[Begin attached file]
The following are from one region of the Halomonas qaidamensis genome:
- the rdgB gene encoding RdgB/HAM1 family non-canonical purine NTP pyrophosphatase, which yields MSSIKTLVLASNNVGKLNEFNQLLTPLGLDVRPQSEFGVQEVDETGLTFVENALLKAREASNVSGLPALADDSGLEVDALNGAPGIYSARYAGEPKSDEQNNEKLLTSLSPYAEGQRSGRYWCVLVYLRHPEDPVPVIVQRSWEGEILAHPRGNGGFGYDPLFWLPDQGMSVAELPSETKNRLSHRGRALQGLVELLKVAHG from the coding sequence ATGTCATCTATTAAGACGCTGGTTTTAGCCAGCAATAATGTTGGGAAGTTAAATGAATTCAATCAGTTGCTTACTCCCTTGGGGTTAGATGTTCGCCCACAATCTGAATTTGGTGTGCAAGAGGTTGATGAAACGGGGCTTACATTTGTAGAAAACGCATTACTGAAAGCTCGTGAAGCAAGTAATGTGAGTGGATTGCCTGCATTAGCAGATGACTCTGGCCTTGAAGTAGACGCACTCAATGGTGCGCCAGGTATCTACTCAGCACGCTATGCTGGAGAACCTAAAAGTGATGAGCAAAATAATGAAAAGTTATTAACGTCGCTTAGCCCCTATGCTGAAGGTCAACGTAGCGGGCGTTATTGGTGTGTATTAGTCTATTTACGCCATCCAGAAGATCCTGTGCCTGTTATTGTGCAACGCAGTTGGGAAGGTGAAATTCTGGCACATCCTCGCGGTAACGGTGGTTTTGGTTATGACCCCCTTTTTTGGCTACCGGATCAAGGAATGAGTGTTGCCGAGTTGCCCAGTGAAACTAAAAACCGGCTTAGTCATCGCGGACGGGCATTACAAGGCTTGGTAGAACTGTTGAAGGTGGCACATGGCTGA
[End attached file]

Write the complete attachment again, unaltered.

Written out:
The following are from one region of the Halomonas qaidamensis genome:
- the rdgB gene encoding RdgB/HAM1 family non-canonical purine NTP pyrophosphatase, which yields MSSIKTLVLASNNVGKLNEFNQLLTPLGLDVRPQSEFGVQEVDETGLTFVENALLKAREASNVSGLPALADDSGLEVDALNGAPGIYSARYAGEPKSDEQNNEKLLTSLSPYAEGQRSGRYWCVLVYLRHPEDPVPVIVQRSWEGEILAHPRGNGGFGYDPLFWLPDQGMSVAELPSETKNRLSHRGRALQGLVELLKVAHG from the coding sequence ATGTCATCTATTAAGACGCTGGTTTTAGCCAGCAATAATGTTGGGAAGTTAAATGAATTCAATCAGTTGCTTACTCCCTTGGGGTTAGATGTTCGCCCACAATCTGAATTTGGTGTGCAAGAGGTTGATGAAACGGGGCTTACATTTGTAGAAAACGCATTACTGAAAGCTCGTGAAGCAAGTAATGTGAGTGGATTGCCTGCATTAGCAGATGACTCTGGCCTTGAAGTAGACGCACTCAATGGTGCGCCAGGTATCTACTCAGCACGCTATGCTGGAGAACCTAAAAGTGATGAGCAAAATAATGAAAAGTTATTAACGTCGCTTAGCCCCTATGCTGAAGGTCAACGTAGCGGGCGTTATTGGTGTGTATTAGTCTATTTACGCCATCCAGAAGATCCTGTGCCTGTTATTGTGCAACGCAGTTGGGAAGGTGAAATTCTGGCACATCCTCGCGGTAACGGTGGTTTTGGTTATGACCCCCTTTTTTGGCTACCGGATCAAGGAATGAGTGTTGCCGAGTTGCCCAGTGAAACTAAAAACCGGCTTAGTCATCGCGGACGGGCATTACAAGGCTTGGTAGAACTGTTGAAGGTGGCACATGGCTGA